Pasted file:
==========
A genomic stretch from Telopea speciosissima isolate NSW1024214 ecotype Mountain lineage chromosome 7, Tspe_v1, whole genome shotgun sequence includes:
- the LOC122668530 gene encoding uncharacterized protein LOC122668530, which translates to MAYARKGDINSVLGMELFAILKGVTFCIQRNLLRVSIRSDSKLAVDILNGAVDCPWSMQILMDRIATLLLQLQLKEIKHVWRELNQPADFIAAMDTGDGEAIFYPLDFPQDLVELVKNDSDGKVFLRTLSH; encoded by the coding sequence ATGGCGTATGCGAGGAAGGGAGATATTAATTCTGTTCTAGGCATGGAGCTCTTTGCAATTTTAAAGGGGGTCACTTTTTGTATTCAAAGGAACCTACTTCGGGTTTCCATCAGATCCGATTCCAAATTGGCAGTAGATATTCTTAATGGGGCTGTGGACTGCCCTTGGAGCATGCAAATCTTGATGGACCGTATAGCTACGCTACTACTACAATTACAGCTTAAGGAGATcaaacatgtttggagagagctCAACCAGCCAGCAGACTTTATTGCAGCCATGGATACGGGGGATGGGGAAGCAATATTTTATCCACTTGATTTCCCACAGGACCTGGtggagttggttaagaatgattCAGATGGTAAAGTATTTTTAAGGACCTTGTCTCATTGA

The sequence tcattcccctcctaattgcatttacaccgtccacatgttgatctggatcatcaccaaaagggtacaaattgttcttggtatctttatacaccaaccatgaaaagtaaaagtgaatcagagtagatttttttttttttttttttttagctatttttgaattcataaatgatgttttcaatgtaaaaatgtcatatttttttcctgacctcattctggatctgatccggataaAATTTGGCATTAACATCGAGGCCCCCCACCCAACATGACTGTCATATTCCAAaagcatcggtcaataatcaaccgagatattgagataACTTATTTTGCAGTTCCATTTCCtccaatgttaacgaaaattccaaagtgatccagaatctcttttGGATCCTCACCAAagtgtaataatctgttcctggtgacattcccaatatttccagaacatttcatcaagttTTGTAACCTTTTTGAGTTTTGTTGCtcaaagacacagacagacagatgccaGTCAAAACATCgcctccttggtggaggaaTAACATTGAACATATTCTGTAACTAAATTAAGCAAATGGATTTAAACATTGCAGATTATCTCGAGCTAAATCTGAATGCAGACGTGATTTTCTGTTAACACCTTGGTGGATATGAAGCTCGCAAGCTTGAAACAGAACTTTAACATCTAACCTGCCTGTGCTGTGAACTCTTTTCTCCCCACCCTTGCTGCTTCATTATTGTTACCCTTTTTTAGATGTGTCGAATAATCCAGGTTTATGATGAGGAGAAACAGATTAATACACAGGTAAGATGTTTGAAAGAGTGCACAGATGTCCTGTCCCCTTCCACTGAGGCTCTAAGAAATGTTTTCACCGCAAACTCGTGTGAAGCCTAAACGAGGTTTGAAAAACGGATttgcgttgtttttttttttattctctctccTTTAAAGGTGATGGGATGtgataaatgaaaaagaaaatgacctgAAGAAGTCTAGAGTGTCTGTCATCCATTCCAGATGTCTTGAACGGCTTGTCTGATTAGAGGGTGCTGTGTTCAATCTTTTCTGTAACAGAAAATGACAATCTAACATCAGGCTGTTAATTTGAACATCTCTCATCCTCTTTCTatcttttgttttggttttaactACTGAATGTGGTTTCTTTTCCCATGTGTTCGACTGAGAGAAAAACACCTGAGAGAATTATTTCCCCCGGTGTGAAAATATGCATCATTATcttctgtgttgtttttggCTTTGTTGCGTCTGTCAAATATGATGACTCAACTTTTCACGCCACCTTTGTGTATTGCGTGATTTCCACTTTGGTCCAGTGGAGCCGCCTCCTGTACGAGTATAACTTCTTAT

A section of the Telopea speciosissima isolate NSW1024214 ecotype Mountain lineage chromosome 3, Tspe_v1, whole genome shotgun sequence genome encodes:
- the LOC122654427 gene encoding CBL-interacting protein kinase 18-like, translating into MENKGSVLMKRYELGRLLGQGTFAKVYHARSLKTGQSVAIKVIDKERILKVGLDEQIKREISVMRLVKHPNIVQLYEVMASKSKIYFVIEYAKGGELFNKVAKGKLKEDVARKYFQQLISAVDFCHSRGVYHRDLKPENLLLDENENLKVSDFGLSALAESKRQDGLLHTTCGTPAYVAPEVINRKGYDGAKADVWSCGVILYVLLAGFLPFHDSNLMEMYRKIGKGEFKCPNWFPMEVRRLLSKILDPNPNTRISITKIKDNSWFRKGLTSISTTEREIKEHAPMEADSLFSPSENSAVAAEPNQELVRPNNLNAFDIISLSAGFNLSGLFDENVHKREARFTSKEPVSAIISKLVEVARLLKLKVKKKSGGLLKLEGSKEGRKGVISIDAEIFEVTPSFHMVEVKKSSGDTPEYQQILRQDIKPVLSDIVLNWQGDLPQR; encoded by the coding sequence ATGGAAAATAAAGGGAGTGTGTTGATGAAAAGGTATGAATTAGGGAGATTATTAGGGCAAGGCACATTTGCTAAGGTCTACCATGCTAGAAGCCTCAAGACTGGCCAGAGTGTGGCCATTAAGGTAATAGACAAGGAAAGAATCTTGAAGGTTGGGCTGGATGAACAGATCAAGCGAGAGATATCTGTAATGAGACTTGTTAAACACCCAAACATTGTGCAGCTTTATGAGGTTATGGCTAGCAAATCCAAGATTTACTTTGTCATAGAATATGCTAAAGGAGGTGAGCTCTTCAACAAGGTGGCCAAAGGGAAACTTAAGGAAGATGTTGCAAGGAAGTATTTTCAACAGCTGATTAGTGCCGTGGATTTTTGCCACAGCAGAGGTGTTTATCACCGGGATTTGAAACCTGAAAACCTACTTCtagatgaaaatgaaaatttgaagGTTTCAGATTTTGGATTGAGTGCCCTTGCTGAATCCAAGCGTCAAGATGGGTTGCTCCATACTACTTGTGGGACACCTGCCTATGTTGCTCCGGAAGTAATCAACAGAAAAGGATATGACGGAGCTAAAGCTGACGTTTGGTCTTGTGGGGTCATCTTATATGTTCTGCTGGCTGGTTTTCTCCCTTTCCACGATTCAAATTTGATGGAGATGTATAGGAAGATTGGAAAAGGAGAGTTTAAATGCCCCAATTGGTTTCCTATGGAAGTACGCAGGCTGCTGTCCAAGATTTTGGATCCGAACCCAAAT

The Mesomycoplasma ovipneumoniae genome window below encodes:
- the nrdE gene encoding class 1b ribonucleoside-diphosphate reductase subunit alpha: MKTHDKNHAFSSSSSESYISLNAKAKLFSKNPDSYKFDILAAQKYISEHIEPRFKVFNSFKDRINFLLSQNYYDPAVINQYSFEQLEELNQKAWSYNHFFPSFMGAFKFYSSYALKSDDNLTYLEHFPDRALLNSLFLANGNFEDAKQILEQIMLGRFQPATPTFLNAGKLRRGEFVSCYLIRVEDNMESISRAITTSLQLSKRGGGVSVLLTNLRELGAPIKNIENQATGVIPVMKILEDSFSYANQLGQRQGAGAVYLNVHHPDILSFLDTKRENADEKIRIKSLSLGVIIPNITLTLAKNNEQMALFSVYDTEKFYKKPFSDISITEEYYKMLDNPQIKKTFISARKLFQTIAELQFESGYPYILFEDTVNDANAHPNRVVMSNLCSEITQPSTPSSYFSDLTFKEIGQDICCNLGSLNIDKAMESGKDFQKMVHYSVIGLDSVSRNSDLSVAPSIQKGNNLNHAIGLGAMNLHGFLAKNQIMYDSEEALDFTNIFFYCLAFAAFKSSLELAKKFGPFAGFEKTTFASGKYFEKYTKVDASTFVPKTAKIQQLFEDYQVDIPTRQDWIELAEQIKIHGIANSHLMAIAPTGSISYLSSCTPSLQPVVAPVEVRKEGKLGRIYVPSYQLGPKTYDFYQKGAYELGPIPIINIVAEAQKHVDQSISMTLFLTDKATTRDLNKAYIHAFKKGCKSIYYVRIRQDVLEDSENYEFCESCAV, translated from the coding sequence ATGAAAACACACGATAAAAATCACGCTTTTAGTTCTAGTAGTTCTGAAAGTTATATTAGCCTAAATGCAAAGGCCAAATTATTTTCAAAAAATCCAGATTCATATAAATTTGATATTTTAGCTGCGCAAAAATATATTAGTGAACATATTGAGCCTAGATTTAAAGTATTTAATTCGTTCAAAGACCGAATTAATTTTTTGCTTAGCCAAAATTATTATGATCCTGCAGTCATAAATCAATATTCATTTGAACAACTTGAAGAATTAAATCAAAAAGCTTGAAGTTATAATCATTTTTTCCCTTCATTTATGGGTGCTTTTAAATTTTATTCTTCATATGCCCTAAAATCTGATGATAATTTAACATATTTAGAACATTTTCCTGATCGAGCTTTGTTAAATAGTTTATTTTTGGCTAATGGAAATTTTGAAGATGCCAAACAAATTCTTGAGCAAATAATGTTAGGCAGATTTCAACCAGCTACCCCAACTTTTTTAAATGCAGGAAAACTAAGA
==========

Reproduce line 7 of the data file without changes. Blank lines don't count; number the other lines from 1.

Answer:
- the nrdE gene encoding class 1b ribonucleoside-diphosphate reductase subunit alpha: MKTHDKNHAFSSSSSESYISLNAKAKLFSKNPDSYKFDILAAQKYISEHIEPRFKVFNSFKDRINFLLSQNYYDPAVINQYSFEQLEELNQKAWSYNHFFPSFMGAFKFYSSYALKSDDNLTYLEHFPDRALLNSLFLANGNFEDAKQILEQIMLGRFQPATPTFLNAGKLRRGEFVSCYLIRVEDNMESISRAITTSLQLSKRGGGVSVLLTNLRELGAPIKNIENQATGVIPVMKILEDSFSYANQLGQRQGAGAVYLNVHHPDILSFLDTKRENADEKIRIKSLSLGVIIPNITLTLAKNNEQMALFSVYDTEKFYKKPFSDISITEEYYKMLDNPQIKKTFISARKLFQTIAELQFESGYPYILFEDTVNDANAHPNRVVMSNLCSEITQPSTPSSYFSDLTFKEIGQDICCNLGSLNIDKAMESGKDFQKMVHYSVIGLDSVSRNSDLSVAPSIQKGNNLNHAIGLGAMNLHGFLAKNQIMYDSEEALDFTNIFFYCLAFAAFKSSLELAKKFGPFAGFEKTTFASGKYFEKYTKVDASTFVPKTAKIQQLFEDYQVDIPTRQDWIELAEQIKIHGIANSHLMAIAPTGSISYLSSCTPSLQPVVAPVEVRKEGKLGRIYVPSYQLGPKTYDFYQKGAYELGPIPIINIVAEAQKHVDQSISMTLFLTDKATTRDLNKAYIHAFKKGCKSIYYVRIRQDVLEDSENYEFCESCAV, translated from the coding sequence ATGAAAACACACGATAAAAATCACGCTTTTAGTTCTAGTAGTTCTGAAAGTTATATTAGCCTAAATGCAAAGGCCAAATTATTTTCAAAAAATCCAGATTCATATAAATTTGATATTTTAGCTGCGCAAAAATATATTAGTGAACATATTGAGCCTAGATTTAAAGTATTTAATTCGTTCAAAGACCGAATTAATTTTTTGCTTAGCCAAAATTATTATGATCCTGCAGTCATAAATCAATATTCATTTGAACAACTTGAAGAATTAAATCAAAAAGCTTGAAGTTATAATCATTTTTTCCCTTCATTTATGGGTGCTTTTAAATTTTATTCTTCATATGCCCTAAAATCTGATGATAATTTAACATATTTAGAACATTTTCCTGATCGAGCTTTGTTAAATAGTTTATTTTTGGCTAATGGAAATTTTGAAGATGCCAAACAAATTCTTGAGCAAATAATGTTAGGCAGATTTCAACCAGCTACCCCAACTTTTTTAAATGCAGGAAAACTAAGA